Rare Sumatran rhino finds new life at Cincinnati Museum

. November 4, 2014

Cincinnati Museum Center and Cincinnati Zoo join in efforts to research and educate about endangered species

CINCINNATI – A rare Sumatran rhinoceros named Ipuh has found a new home at Cincinnati Museum Center. A Cincinnati resident for nearly 22 years, Ipuh was among the oldest Sumatran rhinos living in captivity and a beloved part of the collection at the Cincinnati Zoo & Botanical Garden. He will continue to educate and delight visitors at Cincinnati Museum Center as they learn more about this unique and imperiled species and the work being done here in Cincinnati to save the species.

Sumatran rhinocerosIpuh arrived in Cincinnati in 1991 as part of a collaborative, international captive breeding program between the United States and Indonesia. Scientists at the Cincinnati Zoo’s Carl H. Lindner Jr. Family Center for Conservation and Research of Endangered Wildlife (CREW) spearheaded the breeding effort, becoming international leaders in rhinoceros captive breeding and conservation. Ipuh was a bright spot in a program that was met with significant challenges over the years. In addition to being an ambassador for his species, Ipuh’s time in the CREW captive breeding program proved invaluable in broadening our knowledge of rhinoceros reproductive biology and captive care. He sired three offspring, more than any other captive Sumatran rhino male in the world. Genetic material was also collected from Ipuh and remains in a state of cryogenic preservation in the CREW CryoBioBank so that it may be used for research and to produce additional calves in the future.
Unfortunately, Ipuh developed thyroid cancer and passed away at the age of 33 in February 2013. After his passing, Cincinnati Zoo administration wanted Ipuh to remain in Cincinnati, preferably as part of the zoology collection at Cincinnati Museum Center.
“Our success in overcoming the challenges of breeding Sumatran rhinos in captivity is a significant part of the Cincinnati Zoo’s legacy in research and wildlife conservation,” says Terri Roth, PhD, Cincinnati Zoo Vice President of Conservation and Science and Director of CREW. “There is no finer way to draw attention to the species and to honor the rhino that made success possible, than to share him with our entire city at Cincinnati Museum Center.”
Museum Center not only wanted to preserve biological material from Ipuh for scientific study and analysis, but also to continue to share his unique story and the worldwide conservation efforts by these two local institutions.
“In life Ipuh served as an ambassador for his species and for conservation in general for nearly a generation,” says Francie S. Hiltz, Cincinnati Museum Center Board of Trustees Chair and member of the Cincinnati Zoo Board of Directors. “The Cincinnati Zoo continues to work to help save the Sumatran rhinoceros species and here at Museum Center we hope to give Ipuh new life as he continues to educate the public about conservation and where he can be studied by scientists for generations to come.”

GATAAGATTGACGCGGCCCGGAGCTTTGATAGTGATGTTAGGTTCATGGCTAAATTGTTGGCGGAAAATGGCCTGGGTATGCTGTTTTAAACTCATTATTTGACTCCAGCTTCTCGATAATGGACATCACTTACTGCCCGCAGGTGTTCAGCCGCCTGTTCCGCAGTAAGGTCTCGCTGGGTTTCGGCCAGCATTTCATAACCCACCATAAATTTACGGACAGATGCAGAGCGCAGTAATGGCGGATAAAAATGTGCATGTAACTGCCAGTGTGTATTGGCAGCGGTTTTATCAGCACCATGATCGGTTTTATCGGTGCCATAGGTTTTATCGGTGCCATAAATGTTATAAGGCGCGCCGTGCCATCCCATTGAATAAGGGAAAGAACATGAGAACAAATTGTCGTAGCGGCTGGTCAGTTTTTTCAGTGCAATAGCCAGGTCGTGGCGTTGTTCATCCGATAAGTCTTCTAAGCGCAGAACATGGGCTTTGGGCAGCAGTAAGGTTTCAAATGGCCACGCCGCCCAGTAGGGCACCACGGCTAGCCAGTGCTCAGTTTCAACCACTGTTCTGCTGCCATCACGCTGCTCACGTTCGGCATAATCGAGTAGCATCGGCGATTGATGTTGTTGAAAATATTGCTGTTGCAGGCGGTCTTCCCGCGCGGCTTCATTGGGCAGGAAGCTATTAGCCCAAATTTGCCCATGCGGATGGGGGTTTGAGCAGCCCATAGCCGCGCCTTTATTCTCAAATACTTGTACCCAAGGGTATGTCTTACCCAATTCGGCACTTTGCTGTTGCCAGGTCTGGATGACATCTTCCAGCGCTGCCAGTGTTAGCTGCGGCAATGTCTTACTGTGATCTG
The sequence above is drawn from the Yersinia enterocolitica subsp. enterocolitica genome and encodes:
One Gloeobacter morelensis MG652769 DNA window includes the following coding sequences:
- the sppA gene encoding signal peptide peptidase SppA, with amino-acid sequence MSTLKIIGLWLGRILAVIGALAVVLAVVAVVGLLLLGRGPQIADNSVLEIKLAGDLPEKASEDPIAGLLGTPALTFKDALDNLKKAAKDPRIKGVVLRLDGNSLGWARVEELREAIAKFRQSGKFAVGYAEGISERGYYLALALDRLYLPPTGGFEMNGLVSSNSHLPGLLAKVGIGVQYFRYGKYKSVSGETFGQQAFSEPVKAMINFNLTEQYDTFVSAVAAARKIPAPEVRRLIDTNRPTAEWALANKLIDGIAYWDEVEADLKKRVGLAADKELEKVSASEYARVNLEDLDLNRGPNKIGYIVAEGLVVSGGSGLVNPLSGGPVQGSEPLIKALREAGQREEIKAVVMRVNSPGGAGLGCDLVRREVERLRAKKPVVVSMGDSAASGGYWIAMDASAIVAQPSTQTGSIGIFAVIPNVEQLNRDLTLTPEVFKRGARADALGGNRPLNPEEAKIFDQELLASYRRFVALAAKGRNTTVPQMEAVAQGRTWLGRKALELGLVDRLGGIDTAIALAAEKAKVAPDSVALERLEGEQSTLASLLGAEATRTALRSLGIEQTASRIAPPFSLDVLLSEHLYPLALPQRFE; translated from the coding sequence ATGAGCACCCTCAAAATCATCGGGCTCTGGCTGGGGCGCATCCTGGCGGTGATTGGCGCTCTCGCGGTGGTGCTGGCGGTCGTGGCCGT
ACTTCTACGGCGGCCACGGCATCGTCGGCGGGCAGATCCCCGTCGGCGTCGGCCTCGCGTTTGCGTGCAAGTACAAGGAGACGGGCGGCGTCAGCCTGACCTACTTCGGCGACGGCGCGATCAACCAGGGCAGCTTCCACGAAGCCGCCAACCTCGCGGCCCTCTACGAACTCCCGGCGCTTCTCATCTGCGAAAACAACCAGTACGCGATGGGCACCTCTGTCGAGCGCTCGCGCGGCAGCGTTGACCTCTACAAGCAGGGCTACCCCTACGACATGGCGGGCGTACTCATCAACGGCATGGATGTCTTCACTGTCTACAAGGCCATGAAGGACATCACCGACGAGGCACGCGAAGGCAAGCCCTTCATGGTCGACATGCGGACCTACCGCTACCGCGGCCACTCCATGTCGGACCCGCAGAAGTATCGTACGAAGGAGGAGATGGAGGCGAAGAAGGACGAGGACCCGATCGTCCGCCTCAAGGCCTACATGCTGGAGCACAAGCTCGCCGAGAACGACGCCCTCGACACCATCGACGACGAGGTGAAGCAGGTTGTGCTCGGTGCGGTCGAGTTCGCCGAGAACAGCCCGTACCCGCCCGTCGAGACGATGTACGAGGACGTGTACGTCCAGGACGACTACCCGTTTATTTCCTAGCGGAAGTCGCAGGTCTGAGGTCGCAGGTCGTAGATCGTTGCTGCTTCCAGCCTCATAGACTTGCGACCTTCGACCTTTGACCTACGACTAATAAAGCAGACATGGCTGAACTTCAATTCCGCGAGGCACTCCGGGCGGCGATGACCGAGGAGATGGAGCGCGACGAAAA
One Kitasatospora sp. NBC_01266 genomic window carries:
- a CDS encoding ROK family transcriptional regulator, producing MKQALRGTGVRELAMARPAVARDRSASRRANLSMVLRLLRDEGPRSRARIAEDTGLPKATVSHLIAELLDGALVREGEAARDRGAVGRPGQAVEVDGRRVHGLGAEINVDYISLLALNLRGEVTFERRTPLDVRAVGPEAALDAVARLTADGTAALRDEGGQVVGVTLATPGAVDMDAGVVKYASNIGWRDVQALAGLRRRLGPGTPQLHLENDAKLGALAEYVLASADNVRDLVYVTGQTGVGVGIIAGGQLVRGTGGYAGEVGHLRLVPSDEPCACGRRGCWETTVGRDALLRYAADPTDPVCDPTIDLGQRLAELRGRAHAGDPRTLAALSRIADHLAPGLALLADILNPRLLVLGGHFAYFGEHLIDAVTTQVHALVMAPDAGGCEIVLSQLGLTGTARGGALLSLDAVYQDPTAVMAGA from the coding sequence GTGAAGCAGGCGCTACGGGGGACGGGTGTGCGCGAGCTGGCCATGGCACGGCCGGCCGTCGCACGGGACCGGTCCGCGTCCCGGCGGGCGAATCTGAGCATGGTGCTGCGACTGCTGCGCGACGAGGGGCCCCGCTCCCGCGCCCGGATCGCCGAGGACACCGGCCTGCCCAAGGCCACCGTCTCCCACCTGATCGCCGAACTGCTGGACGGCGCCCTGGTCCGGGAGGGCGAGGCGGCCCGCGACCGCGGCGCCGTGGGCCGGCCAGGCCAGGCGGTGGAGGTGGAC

Ipuh’s remains were preserved for display with help from the veterinary team at the Cincinnati Zoo, taxidermist David Noem and Cincinnati Museum Center staff taxidermist David Might. In efforts to preserve as much of the anatomy as possible, a full skeleton was also prepared by a team of volunteers at Cincinnati Museum Center.
Tissue samples collected by veterinary staff at the Cincinnati Zoo were deposited in the Cincinnati Museum Center Genomic Resources Collection for sequencing and analysis. In collaboration with the Cincinnati Zoo, Marshall University and Jeffrey Whitsett, MD, and Alexander Lange, PhD, of Cincinnati Children’s Hospital, Cincinnati Museum Center has conducted preliminary work towards sequencing Ipuh’s genome, or its entire DNA. This project is the initial steps towards the first fully decoded genome for the Sumatran rhinoceros and the latest in genome sequencing by Cincinnati Museum Center. A full genome sequence for the Sumatran rhinoceros will provide a wealth of information about the biology, conservation and evolutionary history of this unique and imperiled species.
Sumatran rhinoceros populations in the wild have plummeted and only 100 are currently believed to exist, primarily on the island of Sumatra in Indonesia. Due to significant forest fragmentation, it is likely numbers will continue to decline, possibly to levels that are no longer sustainable. Loss of habitat to logging and palm oil plantations in addition to historical poaching to supply a market for rhinoceros horn in traditional medicine in China are the major contributors to the decline of the Sumatran rhinoceros.
“Given this species’ precarious position in the wild and Ipuh’s pivotal role in decades-long conservation efforts by the Cincinnati Zoo, Ipuh represents a critically important individual specimen in the history of rhinoceros conservation and, in particular, the history of conservation and science in Cincinnati,” says Herman Mays, PhD, professor of biology at Marshall University and research associate and former curator of zoology at Cincinnati Museum Center.
Ipuh will make his Cincinnati Museum Center debut on November 1 in the Grand Rotunda and will be moved to the Duke Energy Children’s Museum lobby on December 4.

For more information, visit www.cincymuseum.org

Category: Natural History

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